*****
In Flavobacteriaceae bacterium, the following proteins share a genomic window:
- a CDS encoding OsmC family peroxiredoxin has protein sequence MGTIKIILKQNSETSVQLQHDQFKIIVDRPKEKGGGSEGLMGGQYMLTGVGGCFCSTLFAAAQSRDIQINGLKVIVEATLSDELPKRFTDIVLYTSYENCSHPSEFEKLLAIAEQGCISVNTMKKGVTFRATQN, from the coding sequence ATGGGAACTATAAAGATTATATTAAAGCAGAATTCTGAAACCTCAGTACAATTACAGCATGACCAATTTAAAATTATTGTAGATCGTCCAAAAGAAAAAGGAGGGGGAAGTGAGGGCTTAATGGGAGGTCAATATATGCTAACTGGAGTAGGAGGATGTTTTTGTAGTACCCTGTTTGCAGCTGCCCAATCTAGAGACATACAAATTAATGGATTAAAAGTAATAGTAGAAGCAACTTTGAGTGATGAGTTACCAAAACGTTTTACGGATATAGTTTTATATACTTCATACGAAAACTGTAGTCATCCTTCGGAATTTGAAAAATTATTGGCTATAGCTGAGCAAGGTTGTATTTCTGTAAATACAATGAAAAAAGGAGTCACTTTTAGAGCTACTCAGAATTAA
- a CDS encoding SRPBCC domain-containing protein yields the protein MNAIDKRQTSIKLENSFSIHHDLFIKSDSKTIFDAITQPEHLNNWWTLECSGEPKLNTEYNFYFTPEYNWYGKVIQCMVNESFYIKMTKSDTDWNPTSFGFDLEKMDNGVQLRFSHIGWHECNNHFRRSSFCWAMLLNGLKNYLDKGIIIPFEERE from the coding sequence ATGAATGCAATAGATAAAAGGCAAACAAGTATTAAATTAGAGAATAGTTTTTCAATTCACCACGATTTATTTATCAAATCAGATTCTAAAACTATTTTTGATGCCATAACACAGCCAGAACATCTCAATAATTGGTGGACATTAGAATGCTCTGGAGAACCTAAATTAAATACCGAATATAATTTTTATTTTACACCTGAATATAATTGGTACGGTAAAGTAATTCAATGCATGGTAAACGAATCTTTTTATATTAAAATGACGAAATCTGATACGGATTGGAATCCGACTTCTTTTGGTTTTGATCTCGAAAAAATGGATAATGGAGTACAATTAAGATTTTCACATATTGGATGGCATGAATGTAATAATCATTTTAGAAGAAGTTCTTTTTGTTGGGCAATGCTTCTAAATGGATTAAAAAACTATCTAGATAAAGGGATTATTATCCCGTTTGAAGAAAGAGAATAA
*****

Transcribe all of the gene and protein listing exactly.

In Flavobacteriaceae bacterium, the following proteins share a genomic window:
- a CDS encoding OsmC family peroxiredoxin has protein sequence MGTIKIILKQNSETSVQLQHDQFKIIVDRPKEKGGGSEGLMGGQYMLTGVGGCFCSTLFAAAQSRDIQINGLKVIVEATLSDELPKRFTDIVLYTSYENCSHPSEFEKLLAIAEQGCISVNTMKKGVTFRATQN, from the coding sequence ATGGGAACTATAAAGATTATATTAAAGCAGAATTCTGAAACCTCAGTACAATTACAGCATGACCAATTTAAAATTATTGTAGATCGTCCAAAAGAAAAAGGAGGGGGAAGTGAGGGCTTAATGGGAGGTCAATATATGCTAACTGGAGTAGGAGGATGTTTTTGTAGTACCCTGTTTGCAGCTGCCCAATCTAGAGACATACAAATTAATGGATTAAAAGTAATAGTAGAAGCAACTTTGAGTGATGAGTTACCAAAACGTTTTACGGATATAGTTTTATATACTTCATACGAAAACTGTAGTCATCCTTCGGAATTTGAAAAATTATTGGCTATAGCTGAGCAAGGTTGTATTTCTGTAAATACAATGAAAAAAGGAGTCACTTTTAGAGCTACTCAGAATTAA
- a CDS encoding SRPBCC domain-containing protein yields the protein MNAIDKRQTSIKLENSFSIHHDLFIKSDSKTIFDAITQPEHLNNWWTLECSGEPKLNTEYNFYFTPEYNWYGKVIQCMVNESFYIKMTKSDTDWNPTSFGFDLEKMDNGVQLRFSHIGWHECNNHFRRSSFCWAMLLNGLKNYLDKGIIIPFEERE from the coding sequence ATGAATGCAATAGATAAAAGGCAAACAAGTATTAAATTAGAGAATAGTTTTTCAATTCACCACGATTTATTTATCAAATCAGATTCTAAAACTATTTTTGATGCCATAACACAGCCAGAACATCTCAATAATTGGTGGACATTAGAATGCTCTGGAGAACCTAAATTAAATACCGAATATAATTTTTATTTTACACCTGAATATAATTGGTACGGTAAAGTAATTCAATGCATGGTAAACGAATCTTTTTATATTAAAATGACGAAATCTGATACGGATTGGAATCCGACTTCTTTTGGTTTTGATCTCGAAAAAATGGATAATGGAGTACAATTAAGATTTTCACATATTGGATGGCATGAATGTAATAATCATTTTAGAAGAAGTTCTTTTTGTTGGGCAATGCTTCTAAATGGATTAAAAAACTATCTAGATAAAGGGATTATTATCCCGTTTGAAGAAAGAGAATAA